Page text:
Pod Save America
“Repeal And Go F*ck Yourself.” Our First Episode!

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In 2016, Podmass named The Ringer’s Keepin’ It 1600 one of our favorite podcasts. The left-leaning political podcast, hosted by former Obama aides Jon Favreau, Dan Pfeiffer, Jon Lovett, and Tommy Vietor, earned the shout-out as vital listening for “progressives who like a side of logic with their liberalism.” And that’s the type of program the hosts continue to provide with Pod Save America, part of their newly launched platform, Crooked Media. The hosts have promised that they are not unbiased, not always serious, and not always right, but that they will deliver “a no-bullshit conversation about politics with Democrats, Republicans, activists, journalists, and comedians,” and so far they’ve succeeded. Covering Russian hacking, cabinet confirmations, Obamacare, Obama’s final speech, and the Women’s March On Washington all in the first episode, Pod Save America came out swinging. Saving the best for last, the hosts are joined by Tamika Mallory and Linda Sarsour, who drop knowledge not only on the march, but also on how to stay politically active in the time of Trump. They urge listeners to use their voices against oppression, even when it forces them outside of their comfort zone. [Becca James]

Terrible, Thanks For Asking
7: Unbroken

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Seeking out new podcasts can sometimes feel like shopping for books or wine, where name recognition or an interesting design are often the only entrees for the uninitiated. Which is precisely why more listeners ought to be made aware of Terrible, Thanks For Asking, the new podcast from American Public Media that discusses and sometimes embraces life’s pain and sadness. Host Nora McInerny has, over just seven episodes, a facility for empathic, engaging interviewing, drawing her audience into often intensely personal tragedies and humanely exploring the spectrum of emotions that compose them. This week’s episode is a frank yet at-times uplifting discussion with sexual assault survivor Sarah Super, founder of the healing and advocacy group Break The Silence. Super bravely recounts her harrowing story for McInerny and discusses how the trauma catalyzed a desire to develop a way for other survivors to connect, open up, and begin to heal together. While the episode does contain triggering material, it is more a declaration of power over the violence perpetrated against Super, suffused with a great sense of vitality and energy. The episode represents everything that Super seeks to engender, being open, honest, and most importantly, being heard. [Ben Cannon]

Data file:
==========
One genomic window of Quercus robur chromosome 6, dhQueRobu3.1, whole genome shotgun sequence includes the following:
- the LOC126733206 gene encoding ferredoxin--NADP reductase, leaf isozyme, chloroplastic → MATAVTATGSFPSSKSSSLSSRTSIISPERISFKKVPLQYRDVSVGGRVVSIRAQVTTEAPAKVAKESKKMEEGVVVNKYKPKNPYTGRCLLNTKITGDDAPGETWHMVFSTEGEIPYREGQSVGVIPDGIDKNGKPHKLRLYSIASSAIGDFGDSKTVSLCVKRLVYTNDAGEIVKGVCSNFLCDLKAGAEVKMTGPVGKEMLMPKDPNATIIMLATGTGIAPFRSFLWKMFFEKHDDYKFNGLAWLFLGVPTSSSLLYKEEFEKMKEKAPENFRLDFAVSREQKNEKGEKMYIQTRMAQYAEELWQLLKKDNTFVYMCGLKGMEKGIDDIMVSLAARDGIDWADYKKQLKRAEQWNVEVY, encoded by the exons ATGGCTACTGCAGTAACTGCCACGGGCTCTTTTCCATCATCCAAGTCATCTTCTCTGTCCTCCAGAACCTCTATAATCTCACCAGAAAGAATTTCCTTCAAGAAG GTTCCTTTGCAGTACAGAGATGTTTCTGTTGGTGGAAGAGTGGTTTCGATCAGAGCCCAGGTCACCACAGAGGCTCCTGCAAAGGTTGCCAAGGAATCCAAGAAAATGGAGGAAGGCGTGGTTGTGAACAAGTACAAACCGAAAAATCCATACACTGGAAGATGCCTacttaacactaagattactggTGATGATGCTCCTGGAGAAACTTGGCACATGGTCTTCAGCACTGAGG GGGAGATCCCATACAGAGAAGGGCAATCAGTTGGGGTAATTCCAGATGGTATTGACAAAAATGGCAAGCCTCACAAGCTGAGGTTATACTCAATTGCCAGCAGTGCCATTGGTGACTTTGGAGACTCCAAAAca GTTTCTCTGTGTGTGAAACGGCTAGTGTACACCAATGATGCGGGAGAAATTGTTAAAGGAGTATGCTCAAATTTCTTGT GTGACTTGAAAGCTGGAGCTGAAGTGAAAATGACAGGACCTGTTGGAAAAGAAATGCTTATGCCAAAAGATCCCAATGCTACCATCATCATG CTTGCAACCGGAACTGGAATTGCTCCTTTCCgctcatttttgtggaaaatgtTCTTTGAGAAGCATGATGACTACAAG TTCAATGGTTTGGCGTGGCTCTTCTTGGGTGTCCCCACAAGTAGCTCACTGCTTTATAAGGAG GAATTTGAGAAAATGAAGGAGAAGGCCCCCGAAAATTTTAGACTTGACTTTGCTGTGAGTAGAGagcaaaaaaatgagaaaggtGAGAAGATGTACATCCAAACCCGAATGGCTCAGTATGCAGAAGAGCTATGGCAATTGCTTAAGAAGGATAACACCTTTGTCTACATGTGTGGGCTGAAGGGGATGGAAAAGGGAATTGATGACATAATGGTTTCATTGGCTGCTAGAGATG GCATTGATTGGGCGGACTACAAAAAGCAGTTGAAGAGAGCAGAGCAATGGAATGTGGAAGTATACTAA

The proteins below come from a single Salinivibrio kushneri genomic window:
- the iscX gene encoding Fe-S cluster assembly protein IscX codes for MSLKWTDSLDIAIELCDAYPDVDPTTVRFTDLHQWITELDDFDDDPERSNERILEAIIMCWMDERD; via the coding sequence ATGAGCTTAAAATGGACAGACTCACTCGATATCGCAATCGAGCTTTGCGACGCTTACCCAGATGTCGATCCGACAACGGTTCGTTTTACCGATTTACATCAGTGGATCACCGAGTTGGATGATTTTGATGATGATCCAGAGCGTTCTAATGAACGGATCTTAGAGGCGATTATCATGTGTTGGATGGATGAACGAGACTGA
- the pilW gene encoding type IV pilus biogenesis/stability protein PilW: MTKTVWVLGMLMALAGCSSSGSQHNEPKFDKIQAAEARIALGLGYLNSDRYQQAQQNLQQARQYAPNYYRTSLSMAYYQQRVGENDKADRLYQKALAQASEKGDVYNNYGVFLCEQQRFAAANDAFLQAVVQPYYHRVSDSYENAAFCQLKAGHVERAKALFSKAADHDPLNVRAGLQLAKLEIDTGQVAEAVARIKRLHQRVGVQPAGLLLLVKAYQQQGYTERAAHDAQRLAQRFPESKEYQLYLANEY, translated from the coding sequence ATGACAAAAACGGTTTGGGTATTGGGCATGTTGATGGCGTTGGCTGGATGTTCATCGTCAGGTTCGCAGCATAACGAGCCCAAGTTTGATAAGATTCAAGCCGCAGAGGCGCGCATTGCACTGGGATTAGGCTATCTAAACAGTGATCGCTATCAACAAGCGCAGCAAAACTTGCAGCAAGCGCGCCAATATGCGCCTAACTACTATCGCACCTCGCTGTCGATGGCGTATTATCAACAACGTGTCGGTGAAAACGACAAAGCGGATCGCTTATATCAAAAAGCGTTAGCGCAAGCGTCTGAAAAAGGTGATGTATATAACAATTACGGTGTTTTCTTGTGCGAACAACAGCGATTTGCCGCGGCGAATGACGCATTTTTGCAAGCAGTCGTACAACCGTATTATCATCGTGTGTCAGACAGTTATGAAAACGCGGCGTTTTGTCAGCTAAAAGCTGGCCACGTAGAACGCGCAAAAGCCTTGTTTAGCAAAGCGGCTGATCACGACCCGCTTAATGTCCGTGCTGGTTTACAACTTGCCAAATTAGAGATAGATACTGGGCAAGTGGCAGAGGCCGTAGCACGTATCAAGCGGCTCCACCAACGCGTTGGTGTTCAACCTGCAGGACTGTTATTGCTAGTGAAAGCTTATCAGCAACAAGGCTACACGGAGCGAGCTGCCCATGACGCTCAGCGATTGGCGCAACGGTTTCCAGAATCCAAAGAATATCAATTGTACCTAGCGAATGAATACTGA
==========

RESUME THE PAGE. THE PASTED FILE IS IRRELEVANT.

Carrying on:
Work In Progress
11: Coming Out

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It might sound like a case of damning with faint praise, but make no mistake that, despite being a branded podcast, Work In Progress—from the folks behind the messaging app Slack—manages the feat of creating genuinely interesting stories without the sense of listening to an overlong ad. This is achieved through a simple enough concept, with each week featuring stories loosely arranged around the different ways that people work. The show also benefits from its assured production and the excellent presence of host Dan Misener (formerly of the CBC and also creator of the Grownups Read Things They Wrote As Kids podcast). This week’s episode explores two wildly different takes on the risks and rewards of revealing a previously unknown facet of themselves at work. The first tale is one of some possible black magic in Somerset, England and the druid police officer investigating it, while the other focuses on a veteran stand-up transgender comedian who finds the courage to perform her first show after transitioning. The show manages to tell the tales of these two disparate lives lovingly, giving a glimpse into how beneficial it can be to fully embrace one’s true self. [Ben Cannon]

We see what you said there

“When your eyes are open and your mind is open and your ears are open to the greater complications of life and what makes things what they are, frequently a sense of hopelessness comes into that.” —Andy Richter, The Hilarious World Of Depression

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“Laughing about something that’s hopeless and ridiculous, it certainly is helpful, and it can make you feel better.” —Andy Richter, The Hilarious World Of Depression

“I don’t think Donald Trump gives a shit about keeping gay people [suppressed], but he also doesn’t give a shit about protecting us.”—Rhea Butcher, Alison Rosen Is Your New Best Friend